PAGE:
SILVER SPRING, Md. — By 10:30 a.m., a panel of the Food and Drug Administration’s top regulators had already heard from more than 50 different people, all eager to squeeze their hopes or concerns about CBD, the booming marijuana-adjacent compound companies are suddenly adding to everything from dog food to dietary supplements, into the short speaking time they were granted.

There were mothers claiming marijuana drove their children to suicide, millennial entrepreneurs who struggled for a good answer when regulators asked what effect CBD has in cosmetics, and high-paid industry lawyers pitching well-vetted regulatory frameworks. More than 60 more people were still scheduled to speak.

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    • sorry, what?
      1. you realize that opioids predate the FDA by thousands of years, right?
      2. what does a non-psychoactive component of marijuana have to do with opioids?
      3. should CBD remain unregulated or should FDA step up and follow its mandate?

  • If the FDA only seeks scientific data, the many benefits of CBDs (single or as CBD blend) will remain in the in-accessible dark (or the undergroud market) for more decennia = far too long for many who should be legally allowed to benefit NOW. The CBD group is a thus far black-balled power-house that ought to be in a new Category, off of Schedule 1, on its own, for which Epidiolex-type research should not apply or be required. The plant has been used for milennia, tauted for its countless benefits, and the fact that users have better lives with less (chronic) pain / fewer epileptic attacks / greater attention spans / better sleeps / calmer guts / etc, and livers that are still just fine, is not just in the users imagination, and SHOULD speak for itself. Not every merit needs to be exactly quantified by super-defined CBD content – as the current FDA system requires. The FDA should be more creative (= less archaic), with cannabis decriminalized, and in a category on its own, with a different approach to acceptance and use – like with acupuncture, physiotherapy, chiropractic – all hyper beneficial yet not 100% scientifically explained.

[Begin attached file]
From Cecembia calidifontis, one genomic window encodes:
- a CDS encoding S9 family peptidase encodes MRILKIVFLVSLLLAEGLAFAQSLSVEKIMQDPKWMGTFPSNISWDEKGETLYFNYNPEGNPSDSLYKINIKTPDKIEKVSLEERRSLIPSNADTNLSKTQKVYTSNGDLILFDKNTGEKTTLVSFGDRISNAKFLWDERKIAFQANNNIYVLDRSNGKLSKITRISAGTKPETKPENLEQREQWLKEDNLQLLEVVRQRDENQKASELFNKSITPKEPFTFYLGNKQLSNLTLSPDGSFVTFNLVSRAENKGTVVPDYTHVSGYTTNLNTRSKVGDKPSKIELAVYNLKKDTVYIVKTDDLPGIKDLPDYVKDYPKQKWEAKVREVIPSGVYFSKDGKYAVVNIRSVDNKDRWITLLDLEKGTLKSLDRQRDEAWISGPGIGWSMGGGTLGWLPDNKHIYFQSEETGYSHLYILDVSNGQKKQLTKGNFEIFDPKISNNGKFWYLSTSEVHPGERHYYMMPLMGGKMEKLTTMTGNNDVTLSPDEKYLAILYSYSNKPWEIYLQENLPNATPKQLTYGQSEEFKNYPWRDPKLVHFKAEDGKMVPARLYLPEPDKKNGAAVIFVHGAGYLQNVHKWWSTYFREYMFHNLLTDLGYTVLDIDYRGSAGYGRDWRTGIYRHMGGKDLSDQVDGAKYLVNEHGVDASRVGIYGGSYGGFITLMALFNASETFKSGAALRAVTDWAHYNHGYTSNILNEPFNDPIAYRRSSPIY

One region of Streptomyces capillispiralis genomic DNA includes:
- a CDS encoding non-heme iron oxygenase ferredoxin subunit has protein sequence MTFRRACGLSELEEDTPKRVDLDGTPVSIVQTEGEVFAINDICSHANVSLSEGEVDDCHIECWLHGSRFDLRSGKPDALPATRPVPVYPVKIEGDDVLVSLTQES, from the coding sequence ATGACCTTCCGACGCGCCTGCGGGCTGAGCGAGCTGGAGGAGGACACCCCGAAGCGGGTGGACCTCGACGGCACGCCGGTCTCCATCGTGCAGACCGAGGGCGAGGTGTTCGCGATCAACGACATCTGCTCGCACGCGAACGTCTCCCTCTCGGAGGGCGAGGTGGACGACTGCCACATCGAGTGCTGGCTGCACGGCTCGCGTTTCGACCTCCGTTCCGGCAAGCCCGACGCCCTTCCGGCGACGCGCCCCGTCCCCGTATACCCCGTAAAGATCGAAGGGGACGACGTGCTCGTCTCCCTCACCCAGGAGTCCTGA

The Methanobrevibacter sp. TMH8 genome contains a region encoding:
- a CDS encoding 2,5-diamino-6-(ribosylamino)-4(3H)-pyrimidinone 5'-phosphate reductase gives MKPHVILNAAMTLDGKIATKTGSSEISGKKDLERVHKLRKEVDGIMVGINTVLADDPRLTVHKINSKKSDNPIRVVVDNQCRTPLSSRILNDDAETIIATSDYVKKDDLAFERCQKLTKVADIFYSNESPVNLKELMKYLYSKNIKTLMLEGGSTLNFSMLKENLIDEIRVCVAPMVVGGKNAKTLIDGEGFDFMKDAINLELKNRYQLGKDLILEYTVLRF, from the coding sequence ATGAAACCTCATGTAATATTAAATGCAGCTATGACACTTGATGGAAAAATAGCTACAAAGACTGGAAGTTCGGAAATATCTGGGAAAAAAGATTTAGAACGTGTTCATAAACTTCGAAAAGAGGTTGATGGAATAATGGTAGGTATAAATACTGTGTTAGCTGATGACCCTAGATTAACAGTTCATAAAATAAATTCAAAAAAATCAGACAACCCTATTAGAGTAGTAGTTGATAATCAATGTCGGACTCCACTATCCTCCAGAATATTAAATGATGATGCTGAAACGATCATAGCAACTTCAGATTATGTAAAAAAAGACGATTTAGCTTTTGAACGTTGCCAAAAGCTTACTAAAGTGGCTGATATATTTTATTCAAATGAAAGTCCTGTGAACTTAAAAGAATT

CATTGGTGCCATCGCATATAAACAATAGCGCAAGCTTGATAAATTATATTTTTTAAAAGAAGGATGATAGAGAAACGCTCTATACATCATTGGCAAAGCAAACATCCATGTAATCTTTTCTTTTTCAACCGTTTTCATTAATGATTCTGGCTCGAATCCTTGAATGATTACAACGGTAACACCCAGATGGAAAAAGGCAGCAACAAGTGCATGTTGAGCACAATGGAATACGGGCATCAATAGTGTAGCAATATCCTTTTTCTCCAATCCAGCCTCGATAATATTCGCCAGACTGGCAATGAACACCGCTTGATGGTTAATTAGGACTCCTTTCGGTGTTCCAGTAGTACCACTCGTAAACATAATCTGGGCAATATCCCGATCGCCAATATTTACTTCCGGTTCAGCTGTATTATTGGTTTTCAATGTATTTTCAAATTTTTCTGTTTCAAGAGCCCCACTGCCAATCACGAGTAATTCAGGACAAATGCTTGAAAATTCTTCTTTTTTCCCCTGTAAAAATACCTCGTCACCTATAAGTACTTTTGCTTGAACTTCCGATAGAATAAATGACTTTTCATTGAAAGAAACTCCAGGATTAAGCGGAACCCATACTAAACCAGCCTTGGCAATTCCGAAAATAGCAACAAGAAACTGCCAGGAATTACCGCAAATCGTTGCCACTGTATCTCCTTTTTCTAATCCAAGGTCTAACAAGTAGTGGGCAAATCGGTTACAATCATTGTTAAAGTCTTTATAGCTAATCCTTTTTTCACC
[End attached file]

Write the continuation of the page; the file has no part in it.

As a pharmacy student in The Netherlands I studied this plant, 40 years ago. The FDA has to catch up hard and fast, and not stick to antiquated questioning or systems. The meeting was a first eye-opening step to the realization that this institution must treat the cannabis plant and its merits differently.

  • I’ve been a systems analyst consultant for Group Health HMO and Insurance models. As both a systems analyst and a patient and a mostly retired old guy with managed pain I am most interested in something I can afford AND is effective AND not damaging. I would be very interested in something that can relieve the pain of CRPS (RSD). And there is the rub. To do me any good I need it soon, before I die from something or another. I can’t wait 20 more years. Part of the problems is that for tracking results one it is necessary to know what you are tracking, especially if there are multiple possible definitions. If there are arbitrarily, 20 different cannabinoids that might be included in various percentages, we need to need to be able to specify each specific item as part of a mix, and with the right data and logic design, the differences will be seen in the wash, or not, which is also important, as well as all the secondary symptoms that appear. Then considering the data as a Monte Carlo simulation some tendencies can be seen. If it irritates the skin that would show up, or maybe who gets irritated skin because they have “pattern X” whereas pattern “Y” gets clear skin. However we figure out if it is any good or not is a different problem than defining the differences between “types” of mixes or something. We data analysts need defined substances even if they are just numbered like CBD1 to CBD20. We are another interested party since Everybody wants to know the results of this brand new methodology that needs to be created for this.

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